CITeR Director talks research to inform dialogue on children’s biometrics and privacy
Despite the impressive advances of biometrics as a scientific field over recent years, very little is known about identifying children from their physical characteristics, according to Clarkson University Paynter-Krigman Endowed Professor in Engineering Science and Director of the Center for Identification Technology Research (CITeR) Stephanie Schuckers.
The longitudinal study on the effectiveness of different biometric modalities considers the stability of biometric characteristics, as well as how to mitigate any changes found to enable identification. Schuckers told Biometric Update she hopes it will increase the scientific understanding that should underpin any decisions about the technology.
“There are very few fundamental studies that look at how the biometric changes as the child grows. Particularly that are prospective, where basically you’re looking forward rather than just opportunistically finding data over time, or what we call retrospective.”
As biometrics are increasingly used in the world children live in, for access to health care and consumer electronics, for example, research into the fundamental science of biometrics is important for informing what use cases might and might not be appropriate, according to Schuckers.
“And here we are. Without this research, we have little understanding, so we’re either choosing not to use technology, or choosing to use it and hoping it works out.”
Schuckers mentions cybersecurity, identity theft, crimes against children, human trafficking, and healthcare as possible areas of use for children’s biometrics, and notes that initial analysis shows stability in iris recognition up to three years after the time of enrollment for children aged 4 to 11.
The robust review processes include consideration of ethics and participant privacy, and follow a standard that is very well established.
“When we do human-subject studies, we are put through a higher standard at a university than others are, because there are laws around it,” Schuckers explains. “In order for us to even embark on a study, we submit it the study that we’re going to do to our institutional review board (IRB), that follows the laws. We must have an IRB in order to receive federal funding, and that IRB must be constructed in a way that’s consistent with the federal laws. So we are using best practices, as we understand them, in terms of the IRB, to inform our subjects and their parents first, and get their approval, through the signature of the parent and the child. We have different levels of explanation about the study and consent for children; verbal when they’re younger, and signatures when they’re older, and we also give people the ability to withdraw from the study. We think that is the best way to collect biometric data; through informed consent. That’s the best practice.”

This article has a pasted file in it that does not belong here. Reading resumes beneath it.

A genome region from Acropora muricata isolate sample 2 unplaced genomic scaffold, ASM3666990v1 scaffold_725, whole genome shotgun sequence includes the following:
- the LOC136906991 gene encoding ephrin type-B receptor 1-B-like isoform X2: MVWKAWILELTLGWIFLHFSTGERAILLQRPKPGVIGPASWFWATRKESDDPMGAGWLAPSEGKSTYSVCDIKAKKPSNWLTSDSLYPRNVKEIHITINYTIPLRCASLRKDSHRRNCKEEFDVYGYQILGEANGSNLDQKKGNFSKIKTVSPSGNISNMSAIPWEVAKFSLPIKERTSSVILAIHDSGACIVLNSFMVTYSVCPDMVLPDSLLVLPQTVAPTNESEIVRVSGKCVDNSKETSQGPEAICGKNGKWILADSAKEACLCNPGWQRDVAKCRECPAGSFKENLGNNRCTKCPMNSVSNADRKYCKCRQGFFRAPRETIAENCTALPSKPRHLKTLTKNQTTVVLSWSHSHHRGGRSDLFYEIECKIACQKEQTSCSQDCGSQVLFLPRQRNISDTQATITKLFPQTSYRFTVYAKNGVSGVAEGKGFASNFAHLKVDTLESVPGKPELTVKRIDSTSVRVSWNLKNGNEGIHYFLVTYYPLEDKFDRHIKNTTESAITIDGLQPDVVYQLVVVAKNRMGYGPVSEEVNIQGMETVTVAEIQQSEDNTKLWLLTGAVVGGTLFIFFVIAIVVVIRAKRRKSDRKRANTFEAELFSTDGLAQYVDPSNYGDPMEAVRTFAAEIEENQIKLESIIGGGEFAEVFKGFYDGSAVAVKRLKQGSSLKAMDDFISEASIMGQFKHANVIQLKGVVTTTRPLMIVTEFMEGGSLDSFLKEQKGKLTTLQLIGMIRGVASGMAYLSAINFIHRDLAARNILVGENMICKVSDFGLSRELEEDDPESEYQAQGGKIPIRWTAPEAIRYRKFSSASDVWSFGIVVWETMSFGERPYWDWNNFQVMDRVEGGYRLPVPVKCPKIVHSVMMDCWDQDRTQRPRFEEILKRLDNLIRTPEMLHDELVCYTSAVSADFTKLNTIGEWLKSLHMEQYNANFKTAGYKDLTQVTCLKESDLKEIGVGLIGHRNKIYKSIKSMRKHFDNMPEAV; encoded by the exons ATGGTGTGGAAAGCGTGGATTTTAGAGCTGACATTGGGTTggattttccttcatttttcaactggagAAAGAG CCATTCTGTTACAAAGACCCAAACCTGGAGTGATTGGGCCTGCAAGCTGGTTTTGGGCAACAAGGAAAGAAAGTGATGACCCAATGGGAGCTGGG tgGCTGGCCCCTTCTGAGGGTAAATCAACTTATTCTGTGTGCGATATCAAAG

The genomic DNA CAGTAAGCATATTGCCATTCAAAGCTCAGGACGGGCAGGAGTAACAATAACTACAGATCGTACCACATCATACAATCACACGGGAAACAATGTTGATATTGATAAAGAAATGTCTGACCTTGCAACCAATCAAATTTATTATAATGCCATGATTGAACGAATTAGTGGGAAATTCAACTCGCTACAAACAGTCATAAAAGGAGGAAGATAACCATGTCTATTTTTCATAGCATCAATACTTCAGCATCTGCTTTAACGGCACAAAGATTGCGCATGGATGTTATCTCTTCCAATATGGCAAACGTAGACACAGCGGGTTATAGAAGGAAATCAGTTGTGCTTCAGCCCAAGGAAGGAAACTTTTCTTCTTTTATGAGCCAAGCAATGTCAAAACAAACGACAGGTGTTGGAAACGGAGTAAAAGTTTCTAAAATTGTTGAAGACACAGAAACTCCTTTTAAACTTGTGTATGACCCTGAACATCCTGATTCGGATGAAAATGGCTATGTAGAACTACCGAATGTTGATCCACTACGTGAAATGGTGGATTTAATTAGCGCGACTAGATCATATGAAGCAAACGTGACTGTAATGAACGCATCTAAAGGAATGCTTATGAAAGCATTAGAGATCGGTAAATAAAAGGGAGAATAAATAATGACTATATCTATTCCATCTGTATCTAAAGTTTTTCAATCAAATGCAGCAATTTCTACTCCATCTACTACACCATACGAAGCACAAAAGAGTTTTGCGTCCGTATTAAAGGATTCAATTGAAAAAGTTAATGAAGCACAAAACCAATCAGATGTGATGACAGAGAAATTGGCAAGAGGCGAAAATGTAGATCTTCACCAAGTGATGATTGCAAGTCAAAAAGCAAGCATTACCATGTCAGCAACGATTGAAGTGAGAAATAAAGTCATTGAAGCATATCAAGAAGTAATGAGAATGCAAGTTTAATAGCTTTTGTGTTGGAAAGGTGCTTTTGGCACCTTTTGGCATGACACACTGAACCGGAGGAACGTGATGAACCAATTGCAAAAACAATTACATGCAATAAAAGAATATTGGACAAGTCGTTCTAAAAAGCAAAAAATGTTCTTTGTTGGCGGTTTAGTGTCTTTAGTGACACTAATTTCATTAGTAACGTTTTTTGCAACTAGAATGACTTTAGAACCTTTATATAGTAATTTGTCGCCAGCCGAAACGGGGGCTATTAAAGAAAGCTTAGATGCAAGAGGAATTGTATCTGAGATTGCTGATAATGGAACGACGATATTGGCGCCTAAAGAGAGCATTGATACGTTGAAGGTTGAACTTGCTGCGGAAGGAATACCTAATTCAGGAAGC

Schuckers continues, “Entities dealing with sensitive data need to inform people of the intended collection of data, obtain consent, make sure data subjects know what data is being collected, give people the option to remove data, and keep it secure. CITeR not only follows those best practices, storing data securely with a random number and sharing it only under contracts limiting its use, but also encourages others in the industry to do so as well. More laws and guidelines, both nationally and internationally, can help companies know how to put those practices into operation, and emphasizes that the social dialogue around limiting biometrics are part of a healthy process.”
So is choice, and Schuckers declines to dwell on a recent instance of participant opt-out, which was followed by a letter to New York’s North Country Now newspaper from the first person in the three-year history of an academic biometric research project to express concerns about the study and the technology in general.
In a response letter to North Country Now, Clarkson University Vice President of External Relations Kelly O. Chezum notes that the school does not believe participation in the study poses an increased risk, and that some parents have expressed approval of exposing their children to state of the art technology and proactively increasing awareness of data uses.
“I would look at the flipside,” Schuckers says. “Certainly people can decline to participate, that’s fine. We are just so grateful for the folks that do participate because we think this is a very important study, and I think what we learn from it will go to the safety and security of children, where biometric applications might affect them.”
Longitudinal studies were identified as a critical need to make progress in infant biometrics by Anil Jain in conversation with Biometric Update at ID4Africa 2019, where several experts held a panel discussion on their research. Several of those studies, like the CITeR project, are ongoing.
“We’ve been thrilled with the support that we’ve had for the study, and this is the first time we’ve had something like this, and I respect people in terms of their opinions,” Schuckers says.
“We don’t lose sight of the fact that this is a research study, and we must hold ourselves to the highest standard. We do that through our IRB, through the process required by law, as well as following best practices as they relate to privacy, including consent.”
The extent to which the industry follows that lead will play a significant role in motivating public confidence in biometric technology going forward.